Helping Students Deal with Cyber-Bullies

August 9, 2018 | Author: Mike Dreiblatt | Views: 724 | Comments: 0

Helping Students Deal with Cyber-Bullies

Steve Breakstone & Mike Dreiblatt

Bullies want a reaction to their bullying. And most bullies need an audience. Having people watch, or even join in on the 'fun', empowers a bully. The same thing goes for cyber-bullying. Many cyber-bullies look for ways to involve their peers in a 'cyber-fight' or other cruel behavior on the internet. Whether a target or encouraged to join in on bullying, discuss the following with your children.  Students need to know how to respond to cyber-bullying. 

How to respond if you're in a cyber-fight

 Email or text the following:

  • "I really don't want to talk about this online."
  • "I think it's easier to talk about this over the phone or in person."
  • "Can I call you right now? (or, "Can we talk tomorrow at school at [suggested time]?").

If the other person continues the fight, log off.

What to do if you are being cyber-bullied

People who cyber bully do so because it makes them feel powerful. Anything you can do to give the impression that you are not bothered will make it less satisfying for the cyber-bully. For example:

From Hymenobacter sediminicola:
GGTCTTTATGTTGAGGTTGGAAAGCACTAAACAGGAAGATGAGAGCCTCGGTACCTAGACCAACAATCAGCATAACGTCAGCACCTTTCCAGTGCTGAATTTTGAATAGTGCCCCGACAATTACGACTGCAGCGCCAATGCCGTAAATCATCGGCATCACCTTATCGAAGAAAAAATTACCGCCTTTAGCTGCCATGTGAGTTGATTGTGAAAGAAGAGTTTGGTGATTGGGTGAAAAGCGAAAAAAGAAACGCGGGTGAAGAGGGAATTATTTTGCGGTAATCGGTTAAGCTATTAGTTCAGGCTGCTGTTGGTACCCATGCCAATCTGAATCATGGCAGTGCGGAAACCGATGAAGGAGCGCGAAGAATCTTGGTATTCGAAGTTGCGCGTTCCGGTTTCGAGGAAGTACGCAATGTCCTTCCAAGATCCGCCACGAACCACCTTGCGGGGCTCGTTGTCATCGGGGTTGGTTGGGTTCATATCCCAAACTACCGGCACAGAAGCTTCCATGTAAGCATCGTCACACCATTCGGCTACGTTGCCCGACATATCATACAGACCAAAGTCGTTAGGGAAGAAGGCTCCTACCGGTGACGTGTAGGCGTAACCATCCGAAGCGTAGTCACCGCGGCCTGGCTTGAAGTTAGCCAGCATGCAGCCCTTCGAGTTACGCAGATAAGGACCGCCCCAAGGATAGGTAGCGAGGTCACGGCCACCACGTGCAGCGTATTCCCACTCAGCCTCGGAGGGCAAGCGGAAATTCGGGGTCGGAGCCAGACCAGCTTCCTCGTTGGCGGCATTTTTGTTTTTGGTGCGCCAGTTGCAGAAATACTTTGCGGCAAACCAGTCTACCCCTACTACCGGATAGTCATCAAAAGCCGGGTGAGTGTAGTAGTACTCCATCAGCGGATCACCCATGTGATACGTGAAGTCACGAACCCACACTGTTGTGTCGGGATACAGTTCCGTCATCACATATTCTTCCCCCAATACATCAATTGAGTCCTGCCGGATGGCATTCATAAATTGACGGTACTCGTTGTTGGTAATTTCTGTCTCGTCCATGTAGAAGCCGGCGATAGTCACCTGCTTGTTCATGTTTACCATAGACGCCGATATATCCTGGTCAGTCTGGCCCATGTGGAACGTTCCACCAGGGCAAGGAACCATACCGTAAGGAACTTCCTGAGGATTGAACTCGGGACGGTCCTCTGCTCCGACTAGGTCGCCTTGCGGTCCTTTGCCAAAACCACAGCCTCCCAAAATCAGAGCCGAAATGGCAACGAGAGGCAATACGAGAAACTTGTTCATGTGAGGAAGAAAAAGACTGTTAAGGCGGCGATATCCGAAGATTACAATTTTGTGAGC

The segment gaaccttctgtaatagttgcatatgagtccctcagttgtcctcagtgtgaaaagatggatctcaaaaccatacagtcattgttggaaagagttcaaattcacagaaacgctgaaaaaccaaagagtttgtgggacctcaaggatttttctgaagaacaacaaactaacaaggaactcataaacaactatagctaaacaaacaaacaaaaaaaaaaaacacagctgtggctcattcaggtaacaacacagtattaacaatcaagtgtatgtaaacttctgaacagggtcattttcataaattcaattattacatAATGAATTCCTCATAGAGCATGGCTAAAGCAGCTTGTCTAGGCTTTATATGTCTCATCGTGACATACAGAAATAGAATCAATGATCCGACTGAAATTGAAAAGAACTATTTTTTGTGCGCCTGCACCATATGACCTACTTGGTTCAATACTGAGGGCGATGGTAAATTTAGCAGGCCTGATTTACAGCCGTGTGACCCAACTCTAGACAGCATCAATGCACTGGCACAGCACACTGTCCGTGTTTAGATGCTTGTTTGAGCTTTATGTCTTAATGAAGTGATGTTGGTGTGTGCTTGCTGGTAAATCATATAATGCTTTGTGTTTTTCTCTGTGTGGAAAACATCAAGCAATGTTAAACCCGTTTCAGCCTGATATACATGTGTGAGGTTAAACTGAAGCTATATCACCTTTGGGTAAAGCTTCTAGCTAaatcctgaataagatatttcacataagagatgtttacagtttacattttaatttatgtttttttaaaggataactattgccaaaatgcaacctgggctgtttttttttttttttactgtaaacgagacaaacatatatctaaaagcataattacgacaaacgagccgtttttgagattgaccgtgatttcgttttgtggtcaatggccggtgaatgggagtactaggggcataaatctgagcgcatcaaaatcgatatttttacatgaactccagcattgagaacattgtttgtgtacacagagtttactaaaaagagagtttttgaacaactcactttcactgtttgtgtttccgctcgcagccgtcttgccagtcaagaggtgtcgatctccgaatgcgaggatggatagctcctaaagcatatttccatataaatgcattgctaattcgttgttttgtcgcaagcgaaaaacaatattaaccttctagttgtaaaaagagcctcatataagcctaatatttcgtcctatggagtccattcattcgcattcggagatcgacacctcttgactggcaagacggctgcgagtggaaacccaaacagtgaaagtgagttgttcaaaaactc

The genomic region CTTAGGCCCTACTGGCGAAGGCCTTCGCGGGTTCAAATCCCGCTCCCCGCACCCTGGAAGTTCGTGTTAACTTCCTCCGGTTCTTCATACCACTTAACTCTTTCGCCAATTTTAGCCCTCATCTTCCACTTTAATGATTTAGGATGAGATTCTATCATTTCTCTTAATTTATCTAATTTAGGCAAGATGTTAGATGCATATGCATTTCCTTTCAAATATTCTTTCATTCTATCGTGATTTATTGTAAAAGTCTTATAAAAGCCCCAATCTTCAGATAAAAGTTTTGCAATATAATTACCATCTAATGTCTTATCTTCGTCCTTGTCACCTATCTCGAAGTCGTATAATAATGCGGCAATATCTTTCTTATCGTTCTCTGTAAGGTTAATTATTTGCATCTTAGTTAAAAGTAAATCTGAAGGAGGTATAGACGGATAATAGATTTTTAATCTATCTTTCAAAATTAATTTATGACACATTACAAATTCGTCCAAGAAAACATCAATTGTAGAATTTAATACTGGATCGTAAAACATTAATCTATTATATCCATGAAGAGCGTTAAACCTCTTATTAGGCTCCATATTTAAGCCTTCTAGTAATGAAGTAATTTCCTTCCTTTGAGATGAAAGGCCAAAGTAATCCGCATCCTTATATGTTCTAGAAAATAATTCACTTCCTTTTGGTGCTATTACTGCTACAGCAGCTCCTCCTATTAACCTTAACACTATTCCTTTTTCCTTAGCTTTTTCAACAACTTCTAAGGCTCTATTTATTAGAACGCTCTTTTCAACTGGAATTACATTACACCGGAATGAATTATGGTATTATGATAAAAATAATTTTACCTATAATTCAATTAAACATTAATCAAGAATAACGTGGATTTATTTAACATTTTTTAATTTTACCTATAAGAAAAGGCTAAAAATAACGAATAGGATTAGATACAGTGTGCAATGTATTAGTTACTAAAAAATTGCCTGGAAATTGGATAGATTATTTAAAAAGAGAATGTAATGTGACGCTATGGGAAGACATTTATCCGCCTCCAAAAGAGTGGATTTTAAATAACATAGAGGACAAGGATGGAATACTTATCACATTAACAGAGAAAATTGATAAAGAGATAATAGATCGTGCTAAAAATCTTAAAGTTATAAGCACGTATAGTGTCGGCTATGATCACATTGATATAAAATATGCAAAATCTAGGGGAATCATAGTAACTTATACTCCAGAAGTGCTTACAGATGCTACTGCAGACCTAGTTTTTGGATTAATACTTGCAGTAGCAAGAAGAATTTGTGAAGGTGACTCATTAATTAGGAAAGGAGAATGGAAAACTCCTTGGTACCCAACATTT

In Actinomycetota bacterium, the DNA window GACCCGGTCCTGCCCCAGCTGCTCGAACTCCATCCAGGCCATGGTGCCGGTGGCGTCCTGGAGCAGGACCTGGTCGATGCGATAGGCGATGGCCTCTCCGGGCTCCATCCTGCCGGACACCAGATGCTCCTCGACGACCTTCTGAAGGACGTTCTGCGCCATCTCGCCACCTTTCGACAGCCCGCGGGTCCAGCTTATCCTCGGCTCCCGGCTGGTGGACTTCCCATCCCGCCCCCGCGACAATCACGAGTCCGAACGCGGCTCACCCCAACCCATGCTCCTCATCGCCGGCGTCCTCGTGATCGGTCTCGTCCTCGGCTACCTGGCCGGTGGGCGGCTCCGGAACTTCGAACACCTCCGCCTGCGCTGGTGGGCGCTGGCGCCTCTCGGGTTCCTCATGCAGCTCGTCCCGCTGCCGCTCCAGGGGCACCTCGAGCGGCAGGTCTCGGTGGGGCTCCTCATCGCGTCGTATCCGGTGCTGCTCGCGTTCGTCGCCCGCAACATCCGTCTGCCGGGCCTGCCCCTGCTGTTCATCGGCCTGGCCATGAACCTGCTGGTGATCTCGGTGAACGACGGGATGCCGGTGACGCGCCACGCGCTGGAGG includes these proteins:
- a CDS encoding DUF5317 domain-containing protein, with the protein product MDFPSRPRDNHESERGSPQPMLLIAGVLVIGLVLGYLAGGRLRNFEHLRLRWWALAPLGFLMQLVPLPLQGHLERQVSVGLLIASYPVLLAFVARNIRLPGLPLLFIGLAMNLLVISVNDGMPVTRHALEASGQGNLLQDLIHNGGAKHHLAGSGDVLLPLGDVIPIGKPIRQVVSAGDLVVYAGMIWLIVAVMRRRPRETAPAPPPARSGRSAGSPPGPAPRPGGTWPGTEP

Turn off your computer or cell phone -- Being ignored gets boring for the bully. 

Block mean messages -- 71% of teens think that blocking abusive messages is the most effective way to prevent cyber-bullying.  ISPs, email programs and social network programs have information about blocking messages.

Don't respond or cyber-bully back -- You don't have to be a doormat, but don't be provoked into retaliating because that is exactly what the bully wants.  Don't play their game!

Talk to an adult you trust -- Let them know what you need them to do (and not do) to put a stop to the bullying. It's also a good idea to try and tell the people that you live with. Being bullied can cause changes in your behavior that will worry them. If they know what's going on, they'll be more understanding.

Print it out or save it -- If you're receiving bullying messages of any kind, print them out or save them. You, and the adults in your life, may want the evidence if you ever decide to take action against a cyber-bully.

Address your feelings -- Being bullied can feel really bad. Talk to a friend or trusted adult, write out your feelings in a journal, or express your feelings through art, music or creative writing.

Participate in activities that you are good at and make you feel good -- Being bullied is upsetting. Being involved in activities you enjoy can help cancel out the way the cyber-bully makes you feel.

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